Accumulation of joint fluid in the area behind the knee.
The most common mass of the popliteal fossa.
In elderly frequently associated with knee arthritis.
Can be caused by the herniation of the knee joint capsule into the back of the knee, commonly associated with tear in the meniscal cartilage.
A synovial cyst resulting from fluid distention of the gastrocnemius-semitendinosus bursa.
Affects both genders.
Affects all races.
Typically affects adults.
Rarely affects children with rheumatoid arthritis or trauma.
Associated processes include: osteoarthritis, rheumatoid arthritis, gout, systemic lupus, infections, long-standing dialysis and derangements of anterior cruciate ligament, tears in meniscus and osteochondral fractures.
Lies between the tendons of the medial head of the semimembranous and gastrocnemius muscles, and posterior to the femoral condyle.
In general not associated with symptoms.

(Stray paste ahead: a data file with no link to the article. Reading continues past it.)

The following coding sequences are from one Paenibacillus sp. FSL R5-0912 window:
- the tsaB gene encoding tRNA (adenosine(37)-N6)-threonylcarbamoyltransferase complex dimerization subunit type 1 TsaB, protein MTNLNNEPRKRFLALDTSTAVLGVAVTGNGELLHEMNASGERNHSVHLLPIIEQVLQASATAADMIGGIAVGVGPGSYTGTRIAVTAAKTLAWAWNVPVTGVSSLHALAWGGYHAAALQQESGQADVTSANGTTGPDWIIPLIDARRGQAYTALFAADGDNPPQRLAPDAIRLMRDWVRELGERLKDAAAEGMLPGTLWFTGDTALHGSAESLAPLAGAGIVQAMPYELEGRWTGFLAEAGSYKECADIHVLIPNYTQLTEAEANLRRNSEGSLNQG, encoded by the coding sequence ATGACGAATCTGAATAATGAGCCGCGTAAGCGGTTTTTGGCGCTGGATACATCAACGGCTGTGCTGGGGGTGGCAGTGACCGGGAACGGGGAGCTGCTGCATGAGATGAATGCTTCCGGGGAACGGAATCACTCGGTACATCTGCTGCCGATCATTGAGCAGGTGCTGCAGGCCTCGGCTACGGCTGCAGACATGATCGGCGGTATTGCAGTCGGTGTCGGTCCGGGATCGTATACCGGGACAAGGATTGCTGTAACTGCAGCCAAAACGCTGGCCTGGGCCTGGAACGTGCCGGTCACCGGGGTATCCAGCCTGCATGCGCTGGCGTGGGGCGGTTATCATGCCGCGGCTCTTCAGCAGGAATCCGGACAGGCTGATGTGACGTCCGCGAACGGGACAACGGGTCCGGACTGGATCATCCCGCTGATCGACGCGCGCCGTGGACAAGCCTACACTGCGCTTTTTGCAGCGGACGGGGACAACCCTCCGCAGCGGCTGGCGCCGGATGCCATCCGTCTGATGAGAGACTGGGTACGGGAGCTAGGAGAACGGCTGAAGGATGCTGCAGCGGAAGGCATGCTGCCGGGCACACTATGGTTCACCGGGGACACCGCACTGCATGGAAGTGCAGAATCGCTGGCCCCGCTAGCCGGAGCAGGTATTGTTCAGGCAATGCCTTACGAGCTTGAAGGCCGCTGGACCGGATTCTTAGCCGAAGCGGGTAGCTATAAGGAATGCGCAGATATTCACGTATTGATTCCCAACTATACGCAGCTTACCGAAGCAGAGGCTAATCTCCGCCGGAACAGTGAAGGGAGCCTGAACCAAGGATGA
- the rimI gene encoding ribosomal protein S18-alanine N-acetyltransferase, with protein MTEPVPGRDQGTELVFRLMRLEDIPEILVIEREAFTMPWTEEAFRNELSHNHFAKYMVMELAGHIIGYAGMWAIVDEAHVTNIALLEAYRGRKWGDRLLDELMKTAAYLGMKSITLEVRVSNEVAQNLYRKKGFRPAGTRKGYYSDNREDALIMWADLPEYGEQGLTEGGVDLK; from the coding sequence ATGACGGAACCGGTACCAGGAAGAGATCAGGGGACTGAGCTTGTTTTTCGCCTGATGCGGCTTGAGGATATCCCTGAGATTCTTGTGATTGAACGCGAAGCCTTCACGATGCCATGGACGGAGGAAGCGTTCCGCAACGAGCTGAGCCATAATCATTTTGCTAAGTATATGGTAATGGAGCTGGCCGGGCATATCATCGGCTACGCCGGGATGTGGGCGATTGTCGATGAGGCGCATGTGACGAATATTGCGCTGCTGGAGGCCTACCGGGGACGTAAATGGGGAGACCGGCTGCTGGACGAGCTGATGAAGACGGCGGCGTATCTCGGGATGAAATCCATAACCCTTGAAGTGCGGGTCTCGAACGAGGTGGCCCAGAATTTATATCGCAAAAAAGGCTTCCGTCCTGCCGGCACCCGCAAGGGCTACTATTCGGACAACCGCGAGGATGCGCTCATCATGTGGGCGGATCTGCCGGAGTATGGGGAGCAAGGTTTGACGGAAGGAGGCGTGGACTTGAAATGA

May cause stiffness or other discomfort.
Indicated by the presence of a soft tissue mass at the back of the knee.
May rupture and be associated with pain, swelling and bruising.
Patients typically present with a popliteal swelling, aching, effusion and they may experience buckling, locking of the knee or cracking.
May be associated with a limited range of motion.
Complications: rupture or dissection with a pseudo-thrombophlebitis syndrome, DVT, pulmonary embolism, leakage, infection, and posterior compartment syndrome.
0.2%-11% patients have coexisting DVT.
Translumination can demonstrate the fluid nature of the mass.
Diagnosis confirmed by ultrasound, CT, arthroscopy, or MRI.
Often no treatment is needed.
Treatment involves assisted weight-bearing, anti-inflammatory agents, and ice therapy.
The cyst can be drained or rarely removed surgically if the cyst is problematic.
Long term disability rare.
Usually disappears over time